First – rummage sales that benefit some organization are the best, along with moving sales. The reason is that people will often donate more to a benefit rummage sale than they would to a thrift shop because they’re doing something good for an identifiable cause or organization they care about by donating. Moving sales are usually triggered by ‘we have to clean out the house’ and ‘we just can’t take that with us’ as motivators, precipitating more energetic tosses on the ‘to sell’ pile. Estate sales can be iffy; if done by a company that handles them professionally, look for prices that are higher and less of the useful ‘stuff’ than at most other sales because they are doing it to make a profit. If done by the family, you might find a lot of things that the kids or whoever didn’t want, and in that case you might find good deals on old tools and the like.
Some things to look for:
Hand tools. Look for quality and good condition; ignore a lack of chrome if there’s also a lack of rust, and check functionality (smooth action, stiffness can often be relieved by cleaning and penetrating oil). Pliers, screwdrivers, socket sets and the like are good finds. Saws may or may not be good; might need sharpening. You might find some hardware, like bolts or containers of nails, as well.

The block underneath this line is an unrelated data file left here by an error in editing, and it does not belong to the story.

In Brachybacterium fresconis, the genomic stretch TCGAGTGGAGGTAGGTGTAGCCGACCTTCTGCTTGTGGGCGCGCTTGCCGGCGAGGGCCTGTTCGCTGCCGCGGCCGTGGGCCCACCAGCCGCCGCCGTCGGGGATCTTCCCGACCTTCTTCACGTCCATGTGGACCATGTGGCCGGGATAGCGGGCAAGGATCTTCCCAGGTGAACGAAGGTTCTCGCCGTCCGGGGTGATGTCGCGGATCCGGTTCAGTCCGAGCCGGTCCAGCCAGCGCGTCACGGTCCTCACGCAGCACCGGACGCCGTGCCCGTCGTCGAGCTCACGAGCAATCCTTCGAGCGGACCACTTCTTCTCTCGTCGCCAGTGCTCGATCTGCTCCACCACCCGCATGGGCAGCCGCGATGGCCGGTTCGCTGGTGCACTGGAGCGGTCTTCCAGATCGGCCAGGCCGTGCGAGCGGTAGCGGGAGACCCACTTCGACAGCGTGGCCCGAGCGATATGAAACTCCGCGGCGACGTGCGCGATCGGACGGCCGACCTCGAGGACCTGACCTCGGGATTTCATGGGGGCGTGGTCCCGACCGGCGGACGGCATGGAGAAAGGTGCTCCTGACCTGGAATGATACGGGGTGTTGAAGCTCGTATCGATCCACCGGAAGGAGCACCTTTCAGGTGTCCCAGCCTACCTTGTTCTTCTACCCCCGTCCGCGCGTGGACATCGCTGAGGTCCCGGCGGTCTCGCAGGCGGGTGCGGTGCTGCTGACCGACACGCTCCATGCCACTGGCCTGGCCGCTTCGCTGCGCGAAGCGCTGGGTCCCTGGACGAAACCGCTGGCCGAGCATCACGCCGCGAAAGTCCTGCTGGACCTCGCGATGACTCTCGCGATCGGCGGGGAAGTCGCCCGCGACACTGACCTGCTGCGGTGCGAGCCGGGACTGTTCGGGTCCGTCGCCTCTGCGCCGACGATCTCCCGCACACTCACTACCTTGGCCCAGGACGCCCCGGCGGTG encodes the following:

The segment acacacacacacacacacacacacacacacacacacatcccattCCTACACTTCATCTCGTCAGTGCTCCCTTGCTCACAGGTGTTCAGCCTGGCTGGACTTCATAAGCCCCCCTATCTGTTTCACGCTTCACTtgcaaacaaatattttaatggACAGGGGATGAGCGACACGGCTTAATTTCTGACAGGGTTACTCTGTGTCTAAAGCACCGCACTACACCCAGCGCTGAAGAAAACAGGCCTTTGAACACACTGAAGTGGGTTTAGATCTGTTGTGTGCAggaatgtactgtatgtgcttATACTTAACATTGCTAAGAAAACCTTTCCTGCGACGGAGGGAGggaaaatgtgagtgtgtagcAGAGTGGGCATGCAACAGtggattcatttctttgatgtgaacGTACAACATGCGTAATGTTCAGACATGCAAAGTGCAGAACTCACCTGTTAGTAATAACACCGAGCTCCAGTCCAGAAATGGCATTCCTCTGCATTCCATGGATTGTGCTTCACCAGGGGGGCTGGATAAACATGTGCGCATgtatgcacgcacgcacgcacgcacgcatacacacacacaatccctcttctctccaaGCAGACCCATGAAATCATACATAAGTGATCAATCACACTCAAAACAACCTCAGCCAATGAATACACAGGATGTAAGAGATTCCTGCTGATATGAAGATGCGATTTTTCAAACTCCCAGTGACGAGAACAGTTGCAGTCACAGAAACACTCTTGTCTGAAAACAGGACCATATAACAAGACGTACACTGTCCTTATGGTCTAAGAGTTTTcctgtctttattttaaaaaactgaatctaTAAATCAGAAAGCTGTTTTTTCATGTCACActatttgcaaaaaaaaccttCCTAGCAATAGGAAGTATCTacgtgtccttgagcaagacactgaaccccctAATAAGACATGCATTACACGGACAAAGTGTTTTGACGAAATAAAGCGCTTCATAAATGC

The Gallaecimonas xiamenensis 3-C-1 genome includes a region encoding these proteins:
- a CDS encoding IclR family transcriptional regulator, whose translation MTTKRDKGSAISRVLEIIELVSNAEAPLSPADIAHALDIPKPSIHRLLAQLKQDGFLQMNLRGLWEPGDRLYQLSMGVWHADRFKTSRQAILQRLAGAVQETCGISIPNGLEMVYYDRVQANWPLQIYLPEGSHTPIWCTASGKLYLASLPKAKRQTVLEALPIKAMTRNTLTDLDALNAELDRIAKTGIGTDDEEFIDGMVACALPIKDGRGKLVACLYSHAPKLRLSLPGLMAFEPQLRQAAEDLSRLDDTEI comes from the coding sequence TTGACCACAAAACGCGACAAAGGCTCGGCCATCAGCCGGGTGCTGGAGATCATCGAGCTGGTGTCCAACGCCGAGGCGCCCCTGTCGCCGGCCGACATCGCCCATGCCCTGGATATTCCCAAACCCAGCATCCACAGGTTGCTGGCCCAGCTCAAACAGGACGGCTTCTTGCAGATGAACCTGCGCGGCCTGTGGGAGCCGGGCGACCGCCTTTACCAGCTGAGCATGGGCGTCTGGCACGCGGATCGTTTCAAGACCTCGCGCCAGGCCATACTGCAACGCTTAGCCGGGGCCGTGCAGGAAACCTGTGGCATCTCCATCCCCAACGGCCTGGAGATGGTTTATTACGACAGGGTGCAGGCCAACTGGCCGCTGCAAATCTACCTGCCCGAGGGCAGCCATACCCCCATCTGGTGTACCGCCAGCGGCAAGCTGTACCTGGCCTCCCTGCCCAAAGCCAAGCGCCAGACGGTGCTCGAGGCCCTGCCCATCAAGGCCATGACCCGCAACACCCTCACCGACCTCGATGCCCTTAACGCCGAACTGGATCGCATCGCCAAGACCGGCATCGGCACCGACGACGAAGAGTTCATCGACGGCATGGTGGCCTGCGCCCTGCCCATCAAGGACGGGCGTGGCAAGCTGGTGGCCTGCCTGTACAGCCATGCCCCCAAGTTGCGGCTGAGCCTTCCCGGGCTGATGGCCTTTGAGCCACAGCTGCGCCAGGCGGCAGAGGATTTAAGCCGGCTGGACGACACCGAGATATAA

Books. Look for things that interest you (such as your favorite genre for reading later, if they’re cheap) as well as current how-to titles you can put in your library. Encyclopedias may not make the cut; try Freecycle or Craigslist for those, and stick with the late 80’s or 90’s versions to have something (at least geologically speaking) reasonably current. Educational books, as for teaching reading, or books on algebra or scientific topics if you anticipate being in a teaching capacity at some point.
Craft supplies. ‘Nuff said. Well, if you’re a crafter, that is. Otherwise, ask the crafty person in your entourage if they want the bottle of bright pink glitter.
Can openers. The one who dies with the most can openers…wait, that’s fabric. Never mind. You can never have enough can openers, and make sure they aren’t all clustered in one spot.
Sewing supplies. Not craft supplies like glitter and the like, but rather buttons, thread, fabric, and so on. Be careful of fabric, though; you won’t know the contents unless there’s yardage and the selvage states it (not all cottons and blends do) and wooly fabrics can be anything from wool to a crappy blend that won’t hold up to wear. Good place to find fleece remnants, and those tend to be similar in content; sew big squares together to make comforters. Look for heavy-weight fabrics for making tote bags and the like; avoid obviously dated fabric without listed content as it could have a lot of polyester in it and polyester rots faster than cotton.
Flannel and wool shirts, outdoor jackets and similar items. Personally, I don’t usually like buying used clothing but this is an area in which I’ll make an exception. Wool shirts (look for holes in sleeves and the amount of wear in the back collar) can be an excellent cover up in cool weather when a coat’s just too much or when you want to layer for changeable weather. Quality flannel can serve much the same purpose (except in the coldest weather). Outdoor jackets: look for a lack of tears and rips, proper zipper functionality and check to see how it needs to be cleaned and any other pertinent info. If you find overalls or wool pants, those might be good as well, but check the size and remember that wool can be scratchy and you might need something underneath it.
Building toys, like Legos.